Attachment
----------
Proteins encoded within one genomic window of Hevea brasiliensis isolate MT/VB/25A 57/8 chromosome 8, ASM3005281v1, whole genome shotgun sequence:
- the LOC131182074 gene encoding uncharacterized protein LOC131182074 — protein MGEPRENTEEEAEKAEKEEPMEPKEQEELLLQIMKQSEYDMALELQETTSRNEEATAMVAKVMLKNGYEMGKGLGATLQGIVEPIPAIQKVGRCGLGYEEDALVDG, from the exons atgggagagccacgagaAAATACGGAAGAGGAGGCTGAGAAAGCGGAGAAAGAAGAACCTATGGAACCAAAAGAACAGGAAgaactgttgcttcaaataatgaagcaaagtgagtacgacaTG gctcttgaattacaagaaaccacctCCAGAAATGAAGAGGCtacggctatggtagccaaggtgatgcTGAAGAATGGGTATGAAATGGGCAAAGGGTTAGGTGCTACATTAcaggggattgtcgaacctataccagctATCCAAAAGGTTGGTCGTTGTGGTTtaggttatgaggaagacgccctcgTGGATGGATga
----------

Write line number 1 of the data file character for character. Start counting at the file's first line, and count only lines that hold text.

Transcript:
Proteins encoded within one genomic window of Hevea brasiliensis isolate MT/VB/25A 57/8 chromosome 8, ASM3005281v1, whole genome shotgun sequence: